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Re: SE Grassroots Effort at Change (WAS: Field welding)

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Well, we called it A514. The yields were from 90 ksi through 100 ksi, depending upon the thickness. I forget that your forte is mechanical-structural. Was lucky to have two very good M.E.'s in this office at that time. Later on, one of them became a vice-president for my firm before Bechtel came along and doubled his salary and shipped him out to the Pacific somewhere. We were having a lot of fun working on turntables for military tanks (communication systems testing), saw upside down helicopter stands for monitoring the effectiveness of communications for a helicopter in an upset down attitude.

Was fun to be around a 192 wheel unit that could pick 700 tons and roll down the highway. One of these M.E.'s did this. Had a tendency to dig in, in soft asphalt! Was also fun to be able to go out into the welding shop and watch the welders put your stuff together. Also good to become buddies with these guys so that they could call you to the shop and show you why your "little" project wouldn't go together, (and not tell your boss).

One of my first "fix-it" jobs as a new "structural" consultant was to fix a hauling trailer array that started to fail under load on their way from an barge off loading area to a refinery in Benecia. Went out and checked the problem. By then the hauling contractor had blocked the load and they weren't going anywhere. Ended up field-welding some pretty thick and wide flanges and had to walk with the load as the contractor slowly pulled to the load a number of miles to the plant.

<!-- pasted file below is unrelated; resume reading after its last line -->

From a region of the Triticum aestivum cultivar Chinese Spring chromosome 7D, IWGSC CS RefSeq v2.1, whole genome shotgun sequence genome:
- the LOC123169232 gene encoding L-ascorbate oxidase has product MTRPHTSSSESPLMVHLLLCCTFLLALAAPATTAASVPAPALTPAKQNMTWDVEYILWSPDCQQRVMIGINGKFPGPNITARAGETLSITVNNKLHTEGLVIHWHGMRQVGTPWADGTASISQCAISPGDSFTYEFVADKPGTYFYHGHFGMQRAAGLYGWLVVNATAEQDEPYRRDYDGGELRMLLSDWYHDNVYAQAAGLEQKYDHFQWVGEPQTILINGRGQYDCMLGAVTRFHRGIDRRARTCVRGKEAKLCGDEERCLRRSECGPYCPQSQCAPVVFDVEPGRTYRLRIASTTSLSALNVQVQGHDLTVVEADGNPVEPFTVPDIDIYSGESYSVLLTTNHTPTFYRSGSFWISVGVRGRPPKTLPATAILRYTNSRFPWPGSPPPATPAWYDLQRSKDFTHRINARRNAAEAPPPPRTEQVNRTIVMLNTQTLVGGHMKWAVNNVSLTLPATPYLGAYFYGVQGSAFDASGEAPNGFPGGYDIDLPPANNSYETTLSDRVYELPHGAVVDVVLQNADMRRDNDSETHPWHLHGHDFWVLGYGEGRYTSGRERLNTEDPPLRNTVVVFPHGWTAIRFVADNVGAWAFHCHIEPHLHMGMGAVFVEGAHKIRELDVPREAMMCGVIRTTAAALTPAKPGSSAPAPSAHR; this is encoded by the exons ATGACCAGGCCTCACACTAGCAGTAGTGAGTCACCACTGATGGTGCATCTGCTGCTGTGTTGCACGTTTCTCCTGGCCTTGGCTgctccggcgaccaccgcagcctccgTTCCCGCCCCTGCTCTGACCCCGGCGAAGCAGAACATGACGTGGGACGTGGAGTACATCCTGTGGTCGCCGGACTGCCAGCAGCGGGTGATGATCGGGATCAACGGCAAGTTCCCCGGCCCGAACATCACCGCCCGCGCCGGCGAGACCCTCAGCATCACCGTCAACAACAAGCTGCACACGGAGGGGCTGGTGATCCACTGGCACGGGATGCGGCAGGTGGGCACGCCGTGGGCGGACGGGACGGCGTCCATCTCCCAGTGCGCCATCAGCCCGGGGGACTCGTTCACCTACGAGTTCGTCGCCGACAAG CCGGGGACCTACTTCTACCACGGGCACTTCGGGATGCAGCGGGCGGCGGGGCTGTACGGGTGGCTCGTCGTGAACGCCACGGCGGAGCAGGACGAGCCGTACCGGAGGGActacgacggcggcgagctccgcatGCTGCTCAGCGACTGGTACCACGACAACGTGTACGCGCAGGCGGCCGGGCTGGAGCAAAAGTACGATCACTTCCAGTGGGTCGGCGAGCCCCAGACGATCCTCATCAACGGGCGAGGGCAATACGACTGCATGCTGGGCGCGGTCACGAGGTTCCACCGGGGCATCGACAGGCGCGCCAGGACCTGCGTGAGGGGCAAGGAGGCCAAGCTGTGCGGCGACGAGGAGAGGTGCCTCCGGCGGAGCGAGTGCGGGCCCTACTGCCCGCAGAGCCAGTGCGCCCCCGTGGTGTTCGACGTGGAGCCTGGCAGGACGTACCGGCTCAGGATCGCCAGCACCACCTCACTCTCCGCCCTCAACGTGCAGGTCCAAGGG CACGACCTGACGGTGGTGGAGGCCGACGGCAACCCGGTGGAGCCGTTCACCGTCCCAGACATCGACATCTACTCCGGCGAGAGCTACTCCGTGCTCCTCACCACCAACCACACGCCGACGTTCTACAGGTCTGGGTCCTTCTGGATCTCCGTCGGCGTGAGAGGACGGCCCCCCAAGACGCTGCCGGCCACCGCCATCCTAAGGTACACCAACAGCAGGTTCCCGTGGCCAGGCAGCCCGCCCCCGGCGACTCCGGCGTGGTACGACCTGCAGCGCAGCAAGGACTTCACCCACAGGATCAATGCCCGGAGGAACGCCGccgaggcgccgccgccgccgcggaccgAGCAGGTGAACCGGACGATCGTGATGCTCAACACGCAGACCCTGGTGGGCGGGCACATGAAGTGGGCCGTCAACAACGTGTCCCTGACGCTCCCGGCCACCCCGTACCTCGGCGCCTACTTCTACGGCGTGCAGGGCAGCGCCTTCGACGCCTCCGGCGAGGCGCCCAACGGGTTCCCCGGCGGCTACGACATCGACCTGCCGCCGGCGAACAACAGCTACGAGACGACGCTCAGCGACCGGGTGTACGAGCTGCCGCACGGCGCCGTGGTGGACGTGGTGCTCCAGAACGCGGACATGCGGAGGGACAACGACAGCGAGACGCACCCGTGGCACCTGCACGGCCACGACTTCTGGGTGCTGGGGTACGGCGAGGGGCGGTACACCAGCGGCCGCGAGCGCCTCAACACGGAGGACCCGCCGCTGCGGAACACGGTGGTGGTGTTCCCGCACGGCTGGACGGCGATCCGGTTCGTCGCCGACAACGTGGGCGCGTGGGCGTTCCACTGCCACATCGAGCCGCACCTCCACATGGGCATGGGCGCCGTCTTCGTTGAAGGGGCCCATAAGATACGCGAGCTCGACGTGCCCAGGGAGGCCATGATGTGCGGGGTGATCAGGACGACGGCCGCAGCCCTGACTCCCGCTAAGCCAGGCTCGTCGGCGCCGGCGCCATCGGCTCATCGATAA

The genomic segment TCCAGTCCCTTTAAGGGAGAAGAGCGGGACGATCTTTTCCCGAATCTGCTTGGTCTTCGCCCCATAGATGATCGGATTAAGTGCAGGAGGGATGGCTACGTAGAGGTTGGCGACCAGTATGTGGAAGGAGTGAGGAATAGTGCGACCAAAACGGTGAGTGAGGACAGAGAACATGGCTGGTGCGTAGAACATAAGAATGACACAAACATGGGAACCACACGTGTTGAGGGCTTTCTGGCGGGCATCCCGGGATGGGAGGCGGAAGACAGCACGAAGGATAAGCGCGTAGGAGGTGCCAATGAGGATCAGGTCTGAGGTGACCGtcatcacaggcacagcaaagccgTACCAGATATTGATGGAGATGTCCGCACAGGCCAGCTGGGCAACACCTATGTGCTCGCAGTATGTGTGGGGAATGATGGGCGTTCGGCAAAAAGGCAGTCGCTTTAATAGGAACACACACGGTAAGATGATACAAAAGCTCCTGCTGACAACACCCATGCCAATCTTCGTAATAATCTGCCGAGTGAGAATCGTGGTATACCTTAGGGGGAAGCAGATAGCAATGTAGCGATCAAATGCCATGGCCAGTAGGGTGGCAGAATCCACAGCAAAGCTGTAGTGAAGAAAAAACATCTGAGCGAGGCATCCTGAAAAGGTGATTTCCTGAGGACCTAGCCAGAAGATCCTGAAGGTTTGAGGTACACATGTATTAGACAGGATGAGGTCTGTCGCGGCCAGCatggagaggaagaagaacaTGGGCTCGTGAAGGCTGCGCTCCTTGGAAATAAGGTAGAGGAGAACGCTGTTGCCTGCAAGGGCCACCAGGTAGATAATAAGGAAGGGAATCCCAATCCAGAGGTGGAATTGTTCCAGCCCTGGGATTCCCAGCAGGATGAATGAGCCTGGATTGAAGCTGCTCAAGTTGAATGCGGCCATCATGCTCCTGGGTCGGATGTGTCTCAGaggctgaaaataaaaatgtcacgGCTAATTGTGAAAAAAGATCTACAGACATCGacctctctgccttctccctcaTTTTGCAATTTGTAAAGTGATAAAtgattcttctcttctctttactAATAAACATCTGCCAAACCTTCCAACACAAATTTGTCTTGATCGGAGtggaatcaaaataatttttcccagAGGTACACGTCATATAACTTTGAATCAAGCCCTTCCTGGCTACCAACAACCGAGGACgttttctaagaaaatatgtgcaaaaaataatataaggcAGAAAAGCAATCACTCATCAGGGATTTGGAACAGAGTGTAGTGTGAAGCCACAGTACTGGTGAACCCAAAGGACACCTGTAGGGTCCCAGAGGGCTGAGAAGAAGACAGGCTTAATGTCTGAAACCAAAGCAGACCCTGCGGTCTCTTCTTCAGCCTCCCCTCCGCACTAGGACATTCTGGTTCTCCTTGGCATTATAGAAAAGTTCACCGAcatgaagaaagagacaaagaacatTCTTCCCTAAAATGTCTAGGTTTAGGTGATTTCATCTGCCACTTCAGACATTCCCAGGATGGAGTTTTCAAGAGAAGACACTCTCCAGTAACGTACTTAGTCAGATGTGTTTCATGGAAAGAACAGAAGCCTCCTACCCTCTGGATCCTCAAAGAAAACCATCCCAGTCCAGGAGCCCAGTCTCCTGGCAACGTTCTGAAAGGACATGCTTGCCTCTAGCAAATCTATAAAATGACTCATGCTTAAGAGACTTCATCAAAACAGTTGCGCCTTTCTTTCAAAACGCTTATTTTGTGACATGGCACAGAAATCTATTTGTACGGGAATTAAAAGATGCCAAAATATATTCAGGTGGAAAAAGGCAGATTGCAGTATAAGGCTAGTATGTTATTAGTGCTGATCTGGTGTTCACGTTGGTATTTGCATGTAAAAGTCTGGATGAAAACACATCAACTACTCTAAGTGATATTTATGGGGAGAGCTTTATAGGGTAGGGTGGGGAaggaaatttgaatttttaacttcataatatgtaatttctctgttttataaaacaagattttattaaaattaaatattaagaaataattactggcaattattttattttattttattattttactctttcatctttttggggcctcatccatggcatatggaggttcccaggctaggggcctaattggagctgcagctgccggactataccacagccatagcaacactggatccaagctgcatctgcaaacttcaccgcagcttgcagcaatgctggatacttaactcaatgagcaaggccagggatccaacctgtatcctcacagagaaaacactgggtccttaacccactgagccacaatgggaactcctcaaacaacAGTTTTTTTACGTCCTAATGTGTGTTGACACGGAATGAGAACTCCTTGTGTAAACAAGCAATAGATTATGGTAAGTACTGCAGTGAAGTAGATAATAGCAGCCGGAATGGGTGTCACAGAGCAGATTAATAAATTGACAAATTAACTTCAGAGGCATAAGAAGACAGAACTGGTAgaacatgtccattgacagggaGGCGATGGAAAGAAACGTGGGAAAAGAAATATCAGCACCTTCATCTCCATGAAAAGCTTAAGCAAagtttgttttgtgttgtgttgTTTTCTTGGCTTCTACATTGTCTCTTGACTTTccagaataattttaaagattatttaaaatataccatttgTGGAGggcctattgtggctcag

Got the plant and was challenged why I hadn't check a small steel bridge that the load had to cross. Of course, I had only been hired a the day or so before and had never been at the plant. But I knew that the load conformed to "purple" and that if the bridge was designed for H20, that we could slowly go across.

Geez, this is a long time ago and I don't remember name of the plant or some of these "real" engineers that were around in those days. But as far as the hauling contractor went, they became a long-term client until they took my advice and hired there own engineering staff.

Neil Moore, S.E.



At 02:34 PM 9/9/2005, Christopher Wright wrote:

On Sep 9, 2005, at 3:59 PM, Neil Moore wrote:

But the problem was that I didn't know anything about these kinds of special steels in 1966.
That was the year I also learned about trade names. Someone made the mistake of specifying T-1 instead of SA-517F, We got T-1 alright, but it was T-1 heat treated to a 321 BHN, normally used for bull-dozer blades. No toughness whatsoever. The only way we found out was when the tool used to make weld qualification bend tests broke. It turned out to be a very expensive error. Now I don't sign drawings with material trade names called out. If there ain't no ASTM spec (with minimum mechanicals), it ain't no structural material.

I feel the same way about welding. If there ain't no qualified procedure and a welder who shows he'll follow it, it ain't welding.

Christopher Wright P.E. |"They couldn't hit an elephant at
chrisw(--nospam--at)skypoint.com   | this distance" (last words of Gen.
.......................................| John Sedgwick, Spotsylvania 1864)
http://www.skypoint.com/~chrisw/


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